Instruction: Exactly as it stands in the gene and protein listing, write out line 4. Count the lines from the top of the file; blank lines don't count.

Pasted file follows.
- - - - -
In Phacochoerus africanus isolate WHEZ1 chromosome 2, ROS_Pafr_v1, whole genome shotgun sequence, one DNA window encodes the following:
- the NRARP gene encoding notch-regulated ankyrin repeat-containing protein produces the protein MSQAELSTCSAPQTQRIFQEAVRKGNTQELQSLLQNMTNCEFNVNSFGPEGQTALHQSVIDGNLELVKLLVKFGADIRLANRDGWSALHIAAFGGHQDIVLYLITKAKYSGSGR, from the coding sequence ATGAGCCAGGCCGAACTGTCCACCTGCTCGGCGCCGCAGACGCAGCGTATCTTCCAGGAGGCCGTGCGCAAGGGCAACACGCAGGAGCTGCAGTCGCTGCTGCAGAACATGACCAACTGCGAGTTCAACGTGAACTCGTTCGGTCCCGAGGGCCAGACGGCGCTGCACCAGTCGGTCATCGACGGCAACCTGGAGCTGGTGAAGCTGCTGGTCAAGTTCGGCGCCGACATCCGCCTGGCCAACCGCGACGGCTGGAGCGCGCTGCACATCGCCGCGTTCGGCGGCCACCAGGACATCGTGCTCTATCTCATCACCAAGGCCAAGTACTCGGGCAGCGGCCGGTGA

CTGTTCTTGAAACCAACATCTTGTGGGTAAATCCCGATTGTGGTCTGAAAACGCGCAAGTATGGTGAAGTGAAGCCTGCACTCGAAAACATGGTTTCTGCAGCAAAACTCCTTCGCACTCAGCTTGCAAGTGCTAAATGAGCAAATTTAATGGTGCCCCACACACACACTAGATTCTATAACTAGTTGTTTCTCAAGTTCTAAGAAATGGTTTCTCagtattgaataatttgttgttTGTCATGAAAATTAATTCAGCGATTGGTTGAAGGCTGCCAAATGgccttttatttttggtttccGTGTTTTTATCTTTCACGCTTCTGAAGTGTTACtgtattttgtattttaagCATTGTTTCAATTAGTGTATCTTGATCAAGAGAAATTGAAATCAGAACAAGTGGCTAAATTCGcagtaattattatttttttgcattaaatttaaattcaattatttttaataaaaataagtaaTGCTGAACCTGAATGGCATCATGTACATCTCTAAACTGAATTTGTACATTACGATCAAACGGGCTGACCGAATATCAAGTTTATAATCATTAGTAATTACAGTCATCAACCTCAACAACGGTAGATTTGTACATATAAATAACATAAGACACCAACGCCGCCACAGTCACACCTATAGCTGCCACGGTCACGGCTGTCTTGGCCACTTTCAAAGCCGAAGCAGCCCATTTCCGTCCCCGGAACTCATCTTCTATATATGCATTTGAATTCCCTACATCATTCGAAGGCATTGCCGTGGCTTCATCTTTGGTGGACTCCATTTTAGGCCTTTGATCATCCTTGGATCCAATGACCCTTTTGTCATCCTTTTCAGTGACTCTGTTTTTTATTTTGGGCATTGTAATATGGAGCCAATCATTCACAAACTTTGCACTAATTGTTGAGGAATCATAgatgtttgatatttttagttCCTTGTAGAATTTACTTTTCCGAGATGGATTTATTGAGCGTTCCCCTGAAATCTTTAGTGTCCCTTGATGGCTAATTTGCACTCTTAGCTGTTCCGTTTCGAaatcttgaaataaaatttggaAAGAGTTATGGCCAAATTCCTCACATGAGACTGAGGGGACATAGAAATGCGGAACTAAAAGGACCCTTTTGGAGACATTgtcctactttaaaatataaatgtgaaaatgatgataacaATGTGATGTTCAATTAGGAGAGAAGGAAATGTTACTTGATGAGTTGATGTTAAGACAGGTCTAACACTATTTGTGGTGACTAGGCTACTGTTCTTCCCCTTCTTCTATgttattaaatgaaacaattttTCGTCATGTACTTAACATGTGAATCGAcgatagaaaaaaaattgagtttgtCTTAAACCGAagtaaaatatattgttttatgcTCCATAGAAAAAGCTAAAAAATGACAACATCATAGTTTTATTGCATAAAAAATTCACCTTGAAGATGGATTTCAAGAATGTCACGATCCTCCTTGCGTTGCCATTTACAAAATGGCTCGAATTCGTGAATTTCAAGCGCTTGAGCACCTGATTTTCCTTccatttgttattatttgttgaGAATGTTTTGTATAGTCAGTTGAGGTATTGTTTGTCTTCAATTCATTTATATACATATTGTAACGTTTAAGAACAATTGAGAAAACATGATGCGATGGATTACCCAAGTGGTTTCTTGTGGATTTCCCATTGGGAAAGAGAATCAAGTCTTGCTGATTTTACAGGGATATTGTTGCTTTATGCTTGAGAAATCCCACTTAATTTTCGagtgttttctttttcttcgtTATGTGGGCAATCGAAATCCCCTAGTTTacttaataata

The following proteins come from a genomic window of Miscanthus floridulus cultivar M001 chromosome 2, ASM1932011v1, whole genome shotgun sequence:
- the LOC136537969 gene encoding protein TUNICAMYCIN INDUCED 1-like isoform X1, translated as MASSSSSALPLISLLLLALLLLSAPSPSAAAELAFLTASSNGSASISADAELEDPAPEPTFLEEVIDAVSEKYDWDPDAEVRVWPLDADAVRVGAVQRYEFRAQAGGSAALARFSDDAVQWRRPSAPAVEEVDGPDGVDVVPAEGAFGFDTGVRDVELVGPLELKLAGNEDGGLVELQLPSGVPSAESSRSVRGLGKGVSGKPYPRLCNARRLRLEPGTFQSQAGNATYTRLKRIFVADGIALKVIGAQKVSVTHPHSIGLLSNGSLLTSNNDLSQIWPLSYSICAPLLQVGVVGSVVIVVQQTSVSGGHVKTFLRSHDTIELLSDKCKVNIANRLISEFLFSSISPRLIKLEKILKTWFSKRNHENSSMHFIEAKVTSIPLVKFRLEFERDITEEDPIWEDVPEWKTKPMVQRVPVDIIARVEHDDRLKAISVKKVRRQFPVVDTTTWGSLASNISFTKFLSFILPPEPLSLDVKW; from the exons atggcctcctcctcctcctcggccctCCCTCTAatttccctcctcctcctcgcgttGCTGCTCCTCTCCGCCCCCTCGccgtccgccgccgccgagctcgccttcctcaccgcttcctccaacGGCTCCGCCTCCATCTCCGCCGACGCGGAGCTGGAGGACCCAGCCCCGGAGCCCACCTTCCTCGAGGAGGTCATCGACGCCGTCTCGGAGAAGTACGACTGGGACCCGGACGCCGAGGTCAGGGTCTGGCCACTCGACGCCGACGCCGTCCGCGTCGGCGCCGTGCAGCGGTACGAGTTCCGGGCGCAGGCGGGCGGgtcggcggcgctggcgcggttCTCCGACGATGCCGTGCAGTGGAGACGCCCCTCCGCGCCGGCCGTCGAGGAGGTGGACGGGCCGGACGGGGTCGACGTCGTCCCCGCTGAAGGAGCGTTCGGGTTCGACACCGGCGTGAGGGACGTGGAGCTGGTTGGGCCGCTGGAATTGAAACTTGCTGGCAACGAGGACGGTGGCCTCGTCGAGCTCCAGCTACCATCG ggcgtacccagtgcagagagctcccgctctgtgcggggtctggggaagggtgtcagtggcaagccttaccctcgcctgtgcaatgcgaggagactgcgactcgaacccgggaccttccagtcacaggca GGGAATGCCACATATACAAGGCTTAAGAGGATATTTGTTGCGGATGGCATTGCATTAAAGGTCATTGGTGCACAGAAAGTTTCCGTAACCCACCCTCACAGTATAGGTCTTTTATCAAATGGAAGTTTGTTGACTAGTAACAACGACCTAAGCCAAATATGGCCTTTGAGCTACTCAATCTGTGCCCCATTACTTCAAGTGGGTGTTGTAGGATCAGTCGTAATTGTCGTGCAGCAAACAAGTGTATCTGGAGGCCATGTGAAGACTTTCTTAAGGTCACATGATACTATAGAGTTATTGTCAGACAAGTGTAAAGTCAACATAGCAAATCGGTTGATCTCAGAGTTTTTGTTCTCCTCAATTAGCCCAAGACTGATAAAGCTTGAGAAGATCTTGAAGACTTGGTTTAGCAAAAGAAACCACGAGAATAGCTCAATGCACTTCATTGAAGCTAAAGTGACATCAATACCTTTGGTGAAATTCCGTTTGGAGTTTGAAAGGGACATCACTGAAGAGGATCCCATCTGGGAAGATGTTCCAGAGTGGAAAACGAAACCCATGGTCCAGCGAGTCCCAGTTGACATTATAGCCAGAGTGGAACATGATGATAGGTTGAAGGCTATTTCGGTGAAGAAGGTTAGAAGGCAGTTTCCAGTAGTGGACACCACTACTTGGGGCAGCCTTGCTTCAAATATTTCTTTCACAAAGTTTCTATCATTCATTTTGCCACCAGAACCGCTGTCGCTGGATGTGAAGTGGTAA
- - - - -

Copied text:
The following proteins come from a genomic window of Miscanthus floridulus cultivar M001 chromosome 2, ASM1932011v1, whole genome shotgun sequence: